Short-term formation kinetics of the continuous galvanizing inhibition layer on Mn-containing steels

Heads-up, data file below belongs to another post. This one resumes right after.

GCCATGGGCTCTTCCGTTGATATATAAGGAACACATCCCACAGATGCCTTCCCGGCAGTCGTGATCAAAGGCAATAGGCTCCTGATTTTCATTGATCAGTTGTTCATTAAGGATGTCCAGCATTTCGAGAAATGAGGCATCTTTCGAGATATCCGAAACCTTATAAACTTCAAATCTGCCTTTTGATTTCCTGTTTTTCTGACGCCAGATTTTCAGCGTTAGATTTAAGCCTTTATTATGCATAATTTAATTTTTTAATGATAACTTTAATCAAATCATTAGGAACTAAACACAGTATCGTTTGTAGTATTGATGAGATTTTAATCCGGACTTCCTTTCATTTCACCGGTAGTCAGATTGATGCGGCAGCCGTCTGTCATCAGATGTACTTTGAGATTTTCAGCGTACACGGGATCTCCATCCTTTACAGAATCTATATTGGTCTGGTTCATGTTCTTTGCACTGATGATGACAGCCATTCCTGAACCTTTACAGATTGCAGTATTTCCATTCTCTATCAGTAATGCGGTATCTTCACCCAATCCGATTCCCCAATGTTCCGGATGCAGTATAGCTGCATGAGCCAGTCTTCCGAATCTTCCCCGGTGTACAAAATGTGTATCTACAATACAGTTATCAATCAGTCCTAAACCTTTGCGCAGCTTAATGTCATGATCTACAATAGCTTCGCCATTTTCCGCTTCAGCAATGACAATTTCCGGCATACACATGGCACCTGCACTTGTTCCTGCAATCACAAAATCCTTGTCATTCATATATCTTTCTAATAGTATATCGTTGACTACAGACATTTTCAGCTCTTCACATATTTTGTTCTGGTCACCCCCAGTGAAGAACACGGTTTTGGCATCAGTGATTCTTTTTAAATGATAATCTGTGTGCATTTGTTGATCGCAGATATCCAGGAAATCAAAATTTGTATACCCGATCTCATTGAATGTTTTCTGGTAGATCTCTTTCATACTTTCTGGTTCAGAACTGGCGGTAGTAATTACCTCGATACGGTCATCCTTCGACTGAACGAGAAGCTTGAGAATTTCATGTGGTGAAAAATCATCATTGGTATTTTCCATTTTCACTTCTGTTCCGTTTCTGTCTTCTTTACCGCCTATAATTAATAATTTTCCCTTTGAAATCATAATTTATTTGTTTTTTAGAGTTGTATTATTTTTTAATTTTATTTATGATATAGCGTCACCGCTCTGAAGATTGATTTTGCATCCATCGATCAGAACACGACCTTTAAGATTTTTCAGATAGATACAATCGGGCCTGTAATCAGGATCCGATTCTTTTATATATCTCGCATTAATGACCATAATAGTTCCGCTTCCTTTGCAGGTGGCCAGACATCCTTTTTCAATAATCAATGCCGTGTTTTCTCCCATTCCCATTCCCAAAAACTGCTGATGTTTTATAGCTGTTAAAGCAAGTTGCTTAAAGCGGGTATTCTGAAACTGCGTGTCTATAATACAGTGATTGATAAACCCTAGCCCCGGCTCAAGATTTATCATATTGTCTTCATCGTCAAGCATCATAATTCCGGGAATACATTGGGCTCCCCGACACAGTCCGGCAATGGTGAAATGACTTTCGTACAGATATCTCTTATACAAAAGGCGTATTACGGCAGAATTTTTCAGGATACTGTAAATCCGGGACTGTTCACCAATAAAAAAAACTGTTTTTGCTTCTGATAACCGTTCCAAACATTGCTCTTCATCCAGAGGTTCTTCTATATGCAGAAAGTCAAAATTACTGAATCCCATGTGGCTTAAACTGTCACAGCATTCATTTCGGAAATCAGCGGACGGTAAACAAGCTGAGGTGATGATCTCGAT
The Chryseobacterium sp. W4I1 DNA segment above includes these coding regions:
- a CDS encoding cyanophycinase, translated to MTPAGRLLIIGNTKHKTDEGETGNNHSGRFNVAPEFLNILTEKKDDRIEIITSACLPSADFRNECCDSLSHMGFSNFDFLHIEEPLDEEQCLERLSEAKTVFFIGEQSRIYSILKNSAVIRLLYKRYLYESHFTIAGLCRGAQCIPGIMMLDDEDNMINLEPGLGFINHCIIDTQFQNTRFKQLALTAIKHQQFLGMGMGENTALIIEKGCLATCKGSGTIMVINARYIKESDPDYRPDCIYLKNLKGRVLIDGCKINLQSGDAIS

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Aluminium is usually added to the continuous hot-dip galvanizing bath to improve coating ductility and adhesion through the rapid formation of a thin Fe-Al intermetallic layer at the substrate-liquid interface, thereby inhibiting the formation of brittle Fe-Zn intermetallic compounds. On the other hand, Mn is essential for obtaining the desired microstructure and mechanical properties in advanced high strength steels, but is selectively oxidized in conventional continuous galvanizing line annealing atmospheres. This can deteriorate reactive wetting by the liquid Zn(Al,Fe) alloy during galvanizing and prevent the formation of a well developed Fe-Al interfacial layer at the coating/substrate interface, resulting in poor zinc coating adherence and formability. However, despite Mn selective oxidation and the presence of surface MnO, complete reactive wetting and a well developed Fe-Al interfacial layer have been observed for Mn-containing steels. These observations have been attributed to the aluminothermic reduction of surface MnO in the galvanizing bath. According to this reaction, MnO is reduced by the bath dissolved Al, so the bath can have contact with the substrate and form the desired interfacial layer. Heat treatments compatible with continuous hot-dip galvanizing were performed on four different Mn-containing steels whose compositions contained 0.2-3.0 wt% Mn. It was determined that substrate Mn selectively oxidized to MnO for all alloys and process atmospheres. Little Mn surface segregation was observed for the 0.2Mn steel, as would be expected because of its relatively low Mn content, whereas the 1.4Mn through 3.0Mn steels showed considerable Mn-oxide surface enrichment. In addition, the proportion of the substrate surface covered with MnO and its thickness increased with increasing steel Mn content.A galvanizing simulator equipped with a He jet spot cooler was used to arrest the reaction between the substrate and liquid zinc coating to obtain well-characterized reaction times characteristic of the timescales encountered while the strip is resident in the industrial continuous galvanizing bath and short times after in which the Zn-alloy layer continues to be liquid (i.e. before coating solidification). Two different bath dissolved Al contents (0.20 and 0.30 wt%) were chosen for this study. The 0.20 wt% Al bath was chosen as it is widely used in industrial continuous galvanizing lines. The 0.30 wt% Al bath was chosen to (partially) compensate for any dissolved Al consumption arising from MnO reduction in the galvanizing bath.The Al uptake increased with increasing reaction time following non-parabolic growth kinetics for all experimental steels and dissolved Al baths. For the 0.20 wt% dissolved Al bath, the interfacial layer on the 1.4Mn steel showed the highest Al uptake, with the 0.2Mn, 2.5Mn and 3.0Mn substrates showing significantly lower Al uptake. However, increasing the dissolved bath Al to 0.30 wt% Al resulted in a significantly increased Al uptake being observed for the 2.5Mn and 3.0Mn steels for all reaction times. These observations were explained by the combined effects of the open microstructures associated with the multi-phase nature of an oxide-containing interfacial layer and additional Al consumption through MnO reduction. For instance, in the case of the 1.4Mn steel, the more open interfacial layer structure accelerated Fe diffusion through the interfacial layer and increased Al uptake versus the 0.2Mn substrate for the same bath Al. However, in the case of the 2.5Mn and 3.0Mn substrates and 0.20 wt% Al bath, additional Al consumption through MnO reduction caused the interfacial layer growth to become Al limited, whereas the very open structure dominated growth in the case of the 0.30 wt% Al bath and resulted in the changing the growth kinetics from mixed diffusion-controlled to a more interface controlled growth mode. A kinetic model based on oxide film growth (Smeltzer et al. 1961, Perrow et al. 1968) was developed to describe the Fe-Al interfacial layer growth kinetics within the context of the microstructural evolution of the Fe-Al interfacial layer for Mn-containing steels reacted in 0.20 wt% and 0.30 wt% dissolved Al baths. It indicated that the interfacial layer microstructure development and the presence of MnO at the interfacial layer had significant influence on the effective diffusion coefficient and interfacial layer growth rate. However, in the cases of the 2.5Mn and 3.0Mn steels in 0.20 wt% Al bath, the kinetic model could not predict the interfacial layer Al uptake, since the Fe-Al growth was Al limited. In fact, in these cases, additional Al was consumed for reducing their thicker surface MnO layer, resulted in limiting the dissolved Al available for Fe-Al growth.